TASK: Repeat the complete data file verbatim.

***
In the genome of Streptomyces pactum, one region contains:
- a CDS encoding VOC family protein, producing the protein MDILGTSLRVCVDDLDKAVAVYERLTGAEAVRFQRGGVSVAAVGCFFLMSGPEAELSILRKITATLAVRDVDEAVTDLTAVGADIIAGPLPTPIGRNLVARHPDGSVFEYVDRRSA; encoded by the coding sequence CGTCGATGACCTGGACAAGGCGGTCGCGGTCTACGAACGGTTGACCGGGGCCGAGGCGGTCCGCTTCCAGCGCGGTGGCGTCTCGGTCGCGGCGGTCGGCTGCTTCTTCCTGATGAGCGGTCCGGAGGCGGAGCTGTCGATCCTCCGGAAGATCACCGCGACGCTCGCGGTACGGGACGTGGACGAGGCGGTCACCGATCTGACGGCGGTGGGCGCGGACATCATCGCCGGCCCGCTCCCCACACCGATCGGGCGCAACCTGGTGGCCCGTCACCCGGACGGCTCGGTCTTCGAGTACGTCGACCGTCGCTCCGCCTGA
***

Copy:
In the genome of Streptomyces pactum, one region contains:
- a CDS encoding VOC family protein, producing the protein MDILGTSLRVCVDDLDKAVAVYERLTGAEAVRFQRGGVSVAAVGCFFLMSGPEAELSILRKITATLAVRDVDEAVTDLTAVGADIIAGPLPTPIGRNLVARHPDGSVFEYVDRRSA; encoded by the coding sequence CGTCGATGACCTGGACAAGGCGGTCGCGGTCTACGAACGGTTGACCGGGGCCGAGGCGGTCCGCTTCCAGCGCGGTGGCGTCTCGGTCGCGGCGGTCGGCTGCTTCTTCCTGATGAGCGGTCCGGAGGCGGAGCTGTCGATCCTCCGGAAGATCACCGCGACGCTCGCGGTACGGGACGTGGACGAGGCGGTCACCGATCTGACGGCGGTGGGCGCGGACATCATCGCCGGCCCGCTCCCCACACCGATCGGGCGCAACCTGGTGGCCCGTCACCCGGACGGCTCGGTCTTCGAGTACGTCGACCGTCGCTCCGCCTGA